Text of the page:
Paine Proffitt: Yes, I think that where you are can't help but influence an artist's work or mindset a little. Britain, for a supposed "small island", has so many different landscapes, towns, and people, that it seems that every ten miles you go the people change, the accents change, and the attitudes change. As a result, your particular town and area shapes who you are and how you feel. That can easily translate into your artwork, whether you're conscious of it or not.

"Father and Sons". 46 x 55cm.

CREATIVE STOKE: Most people think of sport and art as only very loosely linked. Mostly as 'linked' since government support for them tend to come out of the same funding stream in the UK, and the two are now being made to compete for the cash in the run-up to the Olympics 2012. What is it about sport that makes it a suitable subject for art?

Paine Proffitt: There's so much emotion, and passion, and beauty in sport that I feel it lends itself to the canvas very well. With painting, you can try to convey those feelings, whether it's excitement, despair, elation, love, or devotion ... and there's that emotional connection that both art and sport hold. Not all sports work well on the canvas, but I've found that the English sports especially football and rugby (even cricket) work perfectly. There is a beauty and grace, and an art, to these sports ... that, and the emotional connection linked to sport, make it a nice match. Also, visually, football and rugby are good subjects in that they make beautiful images, with their narrative and emotional possibilities, grace and movement, the variety of poses and actions, and the identities and colours of the sport.

"3 Moons Over Paris" 90x90cm.

CREATIVE STOKE: What benefits do you get from having your work on display in a prominent nationally important venue?

Paine Proffitt: Having an exhibition at the Museum of Rugby in Twickenham, or at any gallery for that matter, is an honour. It's always wonderful to get a chance to show your work. In terms of the Museum of Rugby show, I get to show my paintings to an audience that already knows and loves the sport, so as an audience they're very receptive, and I've really enjoyed showing my work to them. But just to show your work to the public in any capacity is fantastic.

Practically, the exhbition has allowed me to present my work to other galleries and audiences that probably wouldn't look at my work or give me a chance otherwise ... it doesn't "seal a deal" or anything like that in terms of getting an exhibition but it does sometimes open a door and galleries are willing to look at the work. Whereas before it was very difficult to get people to look at my work or see the possibilities or even get past the thought "it's just sport". In the art world, there is a strong dependence on your C.V., past shows, and being established ... it seems like gallery directors need a "seal of approval" and if you've exhibited in other places then you must be okay. It seems like very few of them will take a chance on talent unless someone else already has, which can be very frustrating ... in that respect, the Museum of Rugby show has been a good listing and a big name on my C.V., so I can try to use it so other galleries will look at my work.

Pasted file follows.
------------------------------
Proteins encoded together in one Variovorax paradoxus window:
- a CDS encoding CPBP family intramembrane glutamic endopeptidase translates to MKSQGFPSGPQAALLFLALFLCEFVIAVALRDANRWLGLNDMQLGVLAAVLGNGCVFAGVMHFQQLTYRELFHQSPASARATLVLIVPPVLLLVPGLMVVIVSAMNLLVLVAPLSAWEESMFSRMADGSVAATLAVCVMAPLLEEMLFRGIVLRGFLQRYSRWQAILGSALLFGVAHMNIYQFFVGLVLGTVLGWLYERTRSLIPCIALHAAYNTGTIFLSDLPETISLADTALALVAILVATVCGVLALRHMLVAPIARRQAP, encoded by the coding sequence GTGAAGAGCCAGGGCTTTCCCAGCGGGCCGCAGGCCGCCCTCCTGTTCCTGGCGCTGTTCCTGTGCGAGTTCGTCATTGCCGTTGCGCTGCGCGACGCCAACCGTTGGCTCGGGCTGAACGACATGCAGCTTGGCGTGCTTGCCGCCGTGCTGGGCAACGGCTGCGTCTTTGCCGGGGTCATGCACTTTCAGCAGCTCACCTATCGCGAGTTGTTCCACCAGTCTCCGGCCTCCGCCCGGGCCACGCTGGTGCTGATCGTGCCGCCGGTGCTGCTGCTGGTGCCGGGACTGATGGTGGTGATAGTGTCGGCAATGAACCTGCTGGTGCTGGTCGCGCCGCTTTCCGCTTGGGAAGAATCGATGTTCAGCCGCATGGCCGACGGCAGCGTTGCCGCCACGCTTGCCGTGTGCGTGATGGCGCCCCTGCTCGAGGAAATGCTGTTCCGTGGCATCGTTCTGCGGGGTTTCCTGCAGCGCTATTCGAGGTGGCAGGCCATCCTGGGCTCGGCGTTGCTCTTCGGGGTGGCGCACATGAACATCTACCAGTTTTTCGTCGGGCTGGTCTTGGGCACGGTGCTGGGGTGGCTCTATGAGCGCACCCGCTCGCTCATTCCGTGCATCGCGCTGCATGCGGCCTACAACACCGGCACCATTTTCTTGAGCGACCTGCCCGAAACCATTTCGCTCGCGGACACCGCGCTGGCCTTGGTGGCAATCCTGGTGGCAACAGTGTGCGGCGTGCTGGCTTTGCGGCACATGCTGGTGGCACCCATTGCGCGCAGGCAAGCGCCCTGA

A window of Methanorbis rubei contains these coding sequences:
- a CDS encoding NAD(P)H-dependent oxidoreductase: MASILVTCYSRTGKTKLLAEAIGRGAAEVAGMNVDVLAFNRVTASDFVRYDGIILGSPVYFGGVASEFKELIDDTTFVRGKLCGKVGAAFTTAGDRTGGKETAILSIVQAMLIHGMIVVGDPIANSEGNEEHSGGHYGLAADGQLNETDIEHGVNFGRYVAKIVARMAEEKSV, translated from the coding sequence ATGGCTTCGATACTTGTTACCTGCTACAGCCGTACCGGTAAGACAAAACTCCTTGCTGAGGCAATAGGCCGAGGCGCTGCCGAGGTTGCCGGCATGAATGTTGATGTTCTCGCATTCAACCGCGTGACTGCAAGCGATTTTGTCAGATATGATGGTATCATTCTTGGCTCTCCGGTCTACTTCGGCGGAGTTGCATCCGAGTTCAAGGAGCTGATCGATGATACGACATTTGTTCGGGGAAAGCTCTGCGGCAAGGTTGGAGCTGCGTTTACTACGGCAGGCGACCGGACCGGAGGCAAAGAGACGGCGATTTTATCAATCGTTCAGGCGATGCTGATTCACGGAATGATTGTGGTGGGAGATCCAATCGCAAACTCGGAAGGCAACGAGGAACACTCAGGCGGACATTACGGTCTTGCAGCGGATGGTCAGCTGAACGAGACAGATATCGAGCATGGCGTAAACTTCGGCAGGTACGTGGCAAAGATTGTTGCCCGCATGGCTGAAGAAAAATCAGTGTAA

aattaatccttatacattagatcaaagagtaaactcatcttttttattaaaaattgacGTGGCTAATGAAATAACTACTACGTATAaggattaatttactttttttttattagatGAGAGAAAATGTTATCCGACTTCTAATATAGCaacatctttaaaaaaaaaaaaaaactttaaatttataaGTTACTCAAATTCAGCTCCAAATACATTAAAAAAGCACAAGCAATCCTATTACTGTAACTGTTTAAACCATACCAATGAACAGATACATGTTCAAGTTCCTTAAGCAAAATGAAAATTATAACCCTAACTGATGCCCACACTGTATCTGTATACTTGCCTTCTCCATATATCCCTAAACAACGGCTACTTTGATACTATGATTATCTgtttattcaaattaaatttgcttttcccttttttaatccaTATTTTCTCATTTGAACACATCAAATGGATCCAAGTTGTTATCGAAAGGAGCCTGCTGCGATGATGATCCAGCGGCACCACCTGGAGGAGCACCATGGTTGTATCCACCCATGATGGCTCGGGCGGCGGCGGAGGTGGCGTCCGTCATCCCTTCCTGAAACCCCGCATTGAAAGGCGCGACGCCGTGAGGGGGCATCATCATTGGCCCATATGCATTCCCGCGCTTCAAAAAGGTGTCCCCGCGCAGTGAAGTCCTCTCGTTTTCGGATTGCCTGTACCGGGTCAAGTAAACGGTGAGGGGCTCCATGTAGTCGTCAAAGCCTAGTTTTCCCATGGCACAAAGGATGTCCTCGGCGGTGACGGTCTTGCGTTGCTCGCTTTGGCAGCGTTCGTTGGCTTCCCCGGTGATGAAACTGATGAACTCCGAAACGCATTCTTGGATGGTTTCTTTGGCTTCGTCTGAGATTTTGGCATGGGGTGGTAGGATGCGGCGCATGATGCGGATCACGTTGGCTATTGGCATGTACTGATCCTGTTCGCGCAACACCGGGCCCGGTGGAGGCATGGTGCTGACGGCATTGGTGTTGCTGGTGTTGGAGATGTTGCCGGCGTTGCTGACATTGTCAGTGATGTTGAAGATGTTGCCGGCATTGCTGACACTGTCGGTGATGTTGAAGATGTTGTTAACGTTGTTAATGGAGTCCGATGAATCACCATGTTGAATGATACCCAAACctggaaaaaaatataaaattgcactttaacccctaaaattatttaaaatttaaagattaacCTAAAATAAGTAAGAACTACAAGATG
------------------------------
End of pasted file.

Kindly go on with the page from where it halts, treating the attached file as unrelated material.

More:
"Night of Roses"

I've also tried to use the rugby exhibition to introduce myself to other sports museums and teams, and propose an exhibition that suits them. I've been very fortunate that I'm working on a series of football paintings for an exhibition at the National Football Museum in Preston for next year ... I think the rugby show was very influential in helping me get that opportunity.

CREATIVE STOKE: Sounds like you'll be the ideal choice for a "sports art from the Midlands" show for the cultural fringe of the Olympics in 2012!

Paine Proffitt: I'd certainly welcome the offer!

CREATIVE STOKE: Could you describe your studio / working space?

My studio is quite small ... about the size of a small bedroom. There's enough room for a table, a few canvases, and reference books and magazines. I could use a little more room, especially as I'd like to work on some bigger canvases, but I'm happy in my little space.

"Changing the stars".

CREATIVE STOKE: Who do you sell work to, how often, and why do they buy? What do they do with it? What do they get from it?

Paine Proffitt: My work is usually sold through a couple of galleries that I work with. So, I'm not entirely sure of who's actually buying the pieces. I know a few clients are sports fans ... they see a piece with their team and there's a personal connection to the painting, which is great. I like knowing that a painting is going to a loving home with someone who gets an emotional reaction to the artwork. I also know that a few pieces have been bought as gifts ... I assume for someone who loves and supports a certain team. I've also done specially commissioned paintings that a sports team has wanted to give as a unique "thank you" gift for people who have helped the club.

I've also had quite a few fiances/fiancees buying both sports and nonsports paintings for their loved ones for a wedding gift, which is a huge honour to be thought of on such an occassion. I've done a few romantic and wedding paintings, which naturally go with the theme, but there's also been sports paintings given as wedding gifts which is a little different.